One of my favorite all time movies is the original Rocky. Long before Rocky fought the Cold War on behalf of the good ole US of A, he was a near illiterate leg-breaker in Philly who just happened to be picked out of a hat by the reigning champion of the world Apollo Creed. Apollo wanted a good show – to give the people a true underdog they could cheer for, all the while thinking the fight would be little more than a blip on his radar. To Rocky, though, the fight was a way out of his life into something better.
So he trained and trained, chasing chickens, eating raw eggs, and rallying the support of the Philadelphia working class behind him. It’s a great movie – maybe the best of the underdog stories.
But if you’ll remember, the end of the fight is almost an afterthought. The fight goes the full distance, and at the end, pandaemonium breaks out in the ring. You can barely hear the announcer in the background give the ruling that the result was a split decision, and the victory would be assigned to Apollo.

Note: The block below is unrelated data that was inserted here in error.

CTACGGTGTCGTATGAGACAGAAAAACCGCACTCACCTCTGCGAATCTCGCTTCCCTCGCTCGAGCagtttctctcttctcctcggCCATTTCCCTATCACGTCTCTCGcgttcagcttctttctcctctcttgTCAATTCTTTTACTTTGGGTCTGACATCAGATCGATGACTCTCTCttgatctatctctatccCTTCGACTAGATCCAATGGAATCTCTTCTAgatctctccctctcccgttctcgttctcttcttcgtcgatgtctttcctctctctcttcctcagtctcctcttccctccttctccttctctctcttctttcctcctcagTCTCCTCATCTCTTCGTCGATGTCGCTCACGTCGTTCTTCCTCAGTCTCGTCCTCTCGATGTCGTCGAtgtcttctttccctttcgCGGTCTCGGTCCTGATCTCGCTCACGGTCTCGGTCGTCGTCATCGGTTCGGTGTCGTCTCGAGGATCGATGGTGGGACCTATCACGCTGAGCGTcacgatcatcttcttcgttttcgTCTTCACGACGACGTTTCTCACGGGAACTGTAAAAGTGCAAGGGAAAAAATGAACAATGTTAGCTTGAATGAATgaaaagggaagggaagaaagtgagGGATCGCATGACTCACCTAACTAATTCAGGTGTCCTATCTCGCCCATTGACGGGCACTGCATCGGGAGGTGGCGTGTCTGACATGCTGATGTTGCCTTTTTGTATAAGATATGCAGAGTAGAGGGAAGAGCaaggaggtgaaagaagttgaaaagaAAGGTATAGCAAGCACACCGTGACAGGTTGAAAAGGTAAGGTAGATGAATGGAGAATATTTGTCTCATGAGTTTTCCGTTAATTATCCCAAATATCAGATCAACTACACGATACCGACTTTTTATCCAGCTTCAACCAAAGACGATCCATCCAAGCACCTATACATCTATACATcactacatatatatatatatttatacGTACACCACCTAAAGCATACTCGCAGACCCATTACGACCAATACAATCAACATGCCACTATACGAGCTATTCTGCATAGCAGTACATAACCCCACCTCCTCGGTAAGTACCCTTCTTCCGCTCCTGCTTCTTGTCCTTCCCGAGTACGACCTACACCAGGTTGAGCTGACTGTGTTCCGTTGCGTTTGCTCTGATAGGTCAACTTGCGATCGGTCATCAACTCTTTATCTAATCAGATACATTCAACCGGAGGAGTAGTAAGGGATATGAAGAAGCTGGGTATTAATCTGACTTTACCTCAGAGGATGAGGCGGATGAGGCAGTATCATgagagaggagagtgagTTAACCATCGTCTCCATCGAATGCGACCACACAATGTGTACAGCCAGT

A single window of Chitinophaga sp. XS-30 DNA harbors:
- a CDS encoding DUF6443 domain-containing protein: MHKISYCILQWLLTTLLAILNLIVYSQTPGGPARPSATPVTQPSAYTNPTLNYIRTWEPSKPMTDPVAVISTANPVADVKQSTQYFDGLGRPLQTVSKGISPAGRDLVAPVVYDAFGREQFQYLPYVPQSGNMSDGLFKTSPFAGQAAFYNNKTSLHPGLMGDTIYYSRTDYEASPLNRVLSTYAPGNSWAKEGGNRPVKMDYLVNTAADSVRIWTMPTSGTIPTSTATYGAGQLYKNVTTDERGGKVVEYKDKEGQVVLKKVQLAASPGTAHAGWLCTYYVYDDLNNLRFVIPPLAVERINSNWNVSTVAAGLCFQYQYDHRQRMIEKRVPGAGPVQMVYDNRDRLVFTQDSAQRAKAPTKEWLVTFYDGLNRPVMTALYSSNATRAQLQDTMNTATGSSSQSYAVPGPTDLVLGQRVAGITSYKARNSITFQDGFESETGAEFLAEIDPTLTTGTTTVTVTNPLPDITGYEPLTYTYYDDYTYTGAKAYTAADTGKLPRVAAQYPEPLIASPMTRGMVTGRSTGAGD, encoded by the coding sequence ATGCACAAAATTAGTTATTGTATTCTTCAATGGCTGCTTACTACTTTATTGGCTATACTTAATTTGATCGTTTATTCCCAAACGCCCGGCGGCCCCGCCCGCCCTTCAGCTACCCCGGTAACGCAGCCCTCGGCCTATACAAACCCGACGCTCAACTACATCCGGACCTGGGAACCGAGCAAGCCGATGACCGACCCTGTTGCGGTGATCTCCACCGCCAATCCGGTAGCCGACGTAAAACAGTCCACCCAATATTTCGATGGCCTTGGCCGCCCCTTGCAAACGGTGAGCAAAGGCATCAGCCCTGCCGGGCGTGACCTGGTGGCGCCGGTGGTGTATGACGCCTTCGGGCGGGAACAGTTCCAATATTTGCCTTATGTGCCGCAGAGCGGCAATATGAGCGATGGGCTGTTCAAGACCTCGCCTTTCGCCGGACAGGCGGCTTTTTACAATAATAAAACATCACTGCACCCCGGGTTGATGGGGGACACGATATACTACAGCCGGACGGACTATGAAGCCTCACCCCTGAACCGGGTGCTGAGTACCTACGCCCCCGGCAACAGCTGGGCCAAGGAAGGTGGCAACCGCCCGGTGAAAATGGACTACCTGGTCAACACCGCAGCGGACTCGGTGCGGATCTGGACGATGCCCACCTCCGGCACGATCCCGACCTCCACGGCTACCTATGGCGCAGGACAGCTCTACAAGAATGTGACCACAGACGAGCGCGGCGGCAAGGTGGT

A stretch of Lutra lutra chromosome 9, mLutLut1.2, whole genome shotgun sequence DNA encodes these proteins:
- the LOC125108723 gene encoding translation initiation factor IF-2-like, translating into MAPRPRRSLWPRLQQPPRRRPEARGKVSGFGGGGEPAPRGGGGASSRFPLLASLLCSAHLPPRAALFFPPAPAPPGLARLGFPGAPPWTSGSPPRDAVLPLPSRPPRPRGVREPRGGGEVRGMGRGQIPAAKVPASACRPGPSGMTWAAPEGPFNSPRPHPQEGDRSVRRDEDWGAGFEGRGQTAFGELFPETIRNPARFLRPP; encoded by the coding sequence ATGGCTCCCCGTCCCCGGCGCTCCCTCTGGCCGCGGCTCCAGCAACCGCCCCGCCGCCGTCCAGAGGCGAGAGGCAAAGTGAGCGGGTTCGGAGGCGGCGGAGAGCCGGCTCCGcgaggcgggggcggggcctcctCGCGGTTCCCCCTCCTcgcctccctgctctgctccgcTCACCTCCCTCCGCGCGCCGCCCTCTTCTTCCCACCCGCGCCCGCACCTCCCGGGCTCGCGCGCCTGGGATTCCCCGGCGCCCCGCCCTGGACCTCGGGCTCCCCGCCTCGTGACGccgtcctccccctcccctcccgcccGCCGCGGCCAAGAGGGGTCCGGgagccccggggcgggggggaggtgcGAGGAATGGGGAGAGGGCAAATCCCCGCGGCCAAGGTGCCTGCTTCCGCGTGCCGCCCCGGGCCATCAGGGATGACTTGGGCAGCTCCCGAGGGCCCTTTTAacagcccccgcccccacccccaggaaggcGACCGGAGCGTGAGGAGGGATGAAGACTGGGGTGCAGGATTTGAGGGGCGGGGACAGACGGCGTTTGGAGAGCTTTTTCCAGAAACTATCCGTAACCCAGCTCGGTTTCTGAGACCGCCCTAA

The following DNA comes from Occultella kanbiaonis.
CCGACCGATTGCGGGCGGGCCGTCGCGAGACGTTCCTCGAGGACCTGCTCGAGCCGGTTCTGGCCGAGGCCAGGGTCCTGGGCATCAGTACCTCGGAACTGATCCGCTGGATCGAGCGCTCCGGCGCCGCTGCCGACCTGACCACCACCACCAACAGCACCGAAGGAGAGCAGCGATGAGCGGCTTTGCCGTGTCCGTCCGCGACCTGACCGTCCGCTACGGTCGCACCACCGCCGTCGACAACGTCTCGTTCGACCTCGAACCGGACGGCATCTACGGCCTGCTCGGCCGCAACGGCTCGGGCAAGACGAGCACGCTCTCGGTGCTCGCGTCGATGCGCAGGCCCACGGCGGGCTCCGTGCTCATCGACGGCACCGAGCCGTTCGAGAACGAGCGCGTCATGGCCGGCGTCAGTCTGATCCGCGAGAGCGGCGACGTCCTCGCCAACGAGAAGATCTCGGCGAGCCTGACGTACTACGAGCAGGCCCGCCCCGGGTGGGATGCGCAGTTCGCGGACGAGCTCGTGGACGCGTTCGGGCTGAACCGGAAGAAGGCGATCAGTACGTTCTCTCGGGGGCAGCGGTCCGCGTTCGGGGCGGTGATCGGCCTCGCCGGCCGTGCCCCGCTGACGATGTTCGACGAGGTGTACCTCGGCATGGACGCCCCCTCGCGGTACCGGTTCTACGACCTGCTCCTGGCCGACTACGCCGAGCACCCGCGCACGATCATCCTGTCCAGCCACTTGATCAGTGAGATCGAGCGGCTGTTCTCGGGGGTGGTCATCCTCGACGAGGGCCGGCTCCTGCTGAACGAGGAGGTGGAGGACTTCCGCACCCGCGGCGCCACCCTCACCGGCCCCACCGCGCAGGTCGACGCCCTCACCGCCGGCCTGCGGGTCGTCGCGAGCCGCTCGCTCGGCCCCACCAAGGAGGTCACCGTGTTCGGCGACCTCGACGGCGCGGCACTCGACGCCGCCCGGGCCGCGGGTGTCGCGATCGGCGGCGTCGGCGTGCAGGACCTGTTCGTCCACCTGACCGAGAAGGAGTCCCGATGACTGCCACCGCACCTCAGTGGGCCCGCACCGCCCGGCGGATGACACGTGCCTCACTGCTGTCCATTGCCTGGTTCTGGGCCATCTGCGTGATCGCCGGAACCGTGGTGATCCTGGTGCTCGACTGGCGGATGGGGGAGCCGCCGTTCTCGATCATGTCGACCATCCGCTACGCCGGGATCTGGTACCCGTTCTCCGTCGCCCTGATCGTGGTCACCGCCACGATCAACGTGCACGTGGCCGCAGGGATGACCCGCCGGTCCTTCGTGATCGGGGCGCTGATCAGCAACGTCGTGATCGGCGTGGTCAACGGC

That’s right – Rocky lost the fight. But the point isn’t so much whether he won or lost; it’s that he made it the whole time. He wasn’t knocked out; he stood toe to toe with the best and he persevered. He endured.
Endurance is more spiritually important than we sometimes think. In the book of Hebrews, for example, the writer exhorts the suffering and persecuted church over and over again to endure. Remain. Persevere. Stay in the fight until the end. But how do you do that? What’s the formula for endurance? It’s surprisingly simple:
“Therefore, since we also have such a large cloud of witnesses surrounding us, let us lay aside every weight and the sin that so easily ensnares us. Let us run with endurance the race that lies before us, keeping our eyes on Jesus, the source and perfecter of our faith, who for the joy that lay before Him endured a cross and despised the shame and has sat down at the right hand of God’s throne” (Hebrews 12:1-2).
How do you endure? Fix your eyes on Jesus. Focus on Him, and you’ll keep getting up.
Now when we hear that, the cynic inside all of us rises up and says, “Yeah, but…” It sounds too simple, doesn’t it? Got to be more to it? But perhaps the simplicity in and of itself is what gives this formula its credibility. We have the luxury of overthinking so many things in life, and in so doing, we can analyze many things to the point of ineffectiveness. Let’s not do that with this. Because when you fix your eyes on Jesus, all those things in your peripheral vision have a tendency to become a little more unfocused.